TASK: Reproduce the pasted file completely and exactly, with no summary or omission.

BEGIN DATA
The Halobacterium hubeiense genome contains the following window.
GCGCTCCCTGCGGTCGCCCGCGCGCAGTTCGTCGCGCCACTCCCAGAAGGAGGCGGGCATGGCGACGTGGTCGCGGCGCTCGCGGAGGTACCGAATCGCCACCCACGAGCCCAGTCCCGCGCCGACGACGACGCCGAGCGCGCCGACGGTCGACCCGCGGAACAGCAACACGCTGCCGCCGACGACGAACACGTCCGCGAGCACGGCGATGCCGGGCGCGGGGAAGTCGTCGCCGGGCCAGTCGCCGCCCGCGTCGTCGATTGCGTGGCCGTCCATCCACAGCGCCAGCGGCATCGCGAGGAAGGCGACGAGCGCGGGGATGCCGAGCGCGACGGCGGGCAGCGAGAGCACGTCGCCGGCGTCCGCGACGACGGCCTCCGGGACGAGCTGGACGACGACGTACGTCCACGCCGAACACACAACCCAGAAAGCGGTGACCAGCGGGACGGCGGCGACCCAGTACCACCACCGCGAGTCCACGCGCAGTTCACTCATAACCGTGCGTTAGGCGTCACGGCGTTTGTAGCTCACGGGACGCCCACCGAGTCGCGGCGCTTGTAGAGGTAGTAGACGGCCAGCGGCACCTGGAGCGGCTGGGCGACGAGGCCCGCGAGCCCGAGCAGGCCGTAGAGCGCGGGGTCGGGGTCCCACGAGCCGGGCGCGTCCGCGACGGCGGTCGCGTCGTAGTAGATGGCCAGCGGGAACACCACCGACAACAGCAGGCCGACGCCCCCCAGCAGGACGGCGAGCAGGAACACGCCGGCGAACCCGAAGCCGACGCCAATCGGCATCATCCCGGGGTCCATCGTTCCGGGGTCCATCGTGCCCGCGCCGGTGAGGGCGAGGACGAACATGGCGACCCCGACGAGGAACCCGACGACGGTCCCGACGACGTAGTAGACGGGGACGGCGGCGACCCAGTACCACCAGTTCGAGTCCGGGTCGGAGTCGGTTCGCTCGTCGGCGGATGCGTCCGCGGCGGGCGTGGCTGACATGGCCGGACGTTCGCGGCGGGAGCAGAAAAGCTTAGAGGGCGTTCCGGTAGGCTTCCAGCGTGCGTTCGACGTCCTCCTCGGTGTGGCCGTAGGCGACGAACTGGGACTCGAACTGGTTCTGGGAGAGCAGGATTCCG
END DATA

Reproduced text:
The Halobacterium hubeiense genome contains the following window.
GCGCTCCCTGCGGTCGCCCGCGCGCAGTTCGTCGCGCCACTCCCAGAAGGAGGCGGGCATGGCGACGTGGTCGCGGCGCTCGCGGAGGTACCGAATCGCCACCCACGAGCCCAGTCCCGCGCCGACGACGACGCCGAGCGCGCCGACGGTCGACCCGCGGAACAGCAACACGCTGCCGCCGACGACGAACACGTCCGCGAGCACGGCGATGCCGGGCGCGGGGAAGTCGTCGCCGGGCCAGTCGCCGCCCGCGTCGTCGATTGCGTGGCCGTCCATCCACAGCGCCAGCGGCATCGCGAGGAAGGCGACGAGCGCGGGGATGCCGAGCGCGACGGCGGGCAGCGAGAGCACGTCGCCGGCGTCCGCGACGACGGCCTCCGGGACGAGCTGGACGACGACGTACGTCCACGCCGAACACACAACCCAGAAAGCGGTGACCAGCGGGACGGCGGCGACCCAGTACCACCACCGCGAGTCCACGCGCAGTTCACTCATAACCGTGCGTTAGGCGTCACGGCGTTTGTAGCTCACGGGACGCCCACCGAGTCGCGGCGCTTGTAGAGGTAGTAGACGGCCAGCGGCACCTGGAGCGGCTGGGCGACGAGGCCCGCGAGCCCGAGCAGGCCGTAGAGCGCGGGGTCGGGGTCCCACGAGCCGGGCGCGTCCGCGACGGCGGTCGCGTCGTAGTAGATGGCCAGCGGGAACACCACCGACAACAGCAGGCCGACGCCCCCCAGCAGGACGGCGAGCAGGAACACGCCGGCGAACCCGAAGCCGACGCCAATCGGCATCATCCCGGGGTCCATCGTTCCGGGGTCCATCGTGCCCGCGCCGGTGAGGGCGAGGACGAACATGGCGACCCCGACGAGGAACCCGACGACGGTCCCGACGACGTAGTAGACGGGGACGGCGGCGACCCAGTACCACCAGTTCGAGTCCGGGTCGGAGTCGGTTCGCTCGTCGGCGGATGCGTCCGCGGCGGGCGTGGCTGACATGGCCGGACGTTCGCGGCGGGAGCAGAAAAGCTTAGAGGGCGTTCCGGTAGGCTTCCAGCGTGCGTTCGACGTCCTCCTCGGTGTGGCCGTAGGCGACGAACTGGGACTCGAACTGGTTCTGGGAGAGCAGGATTCCG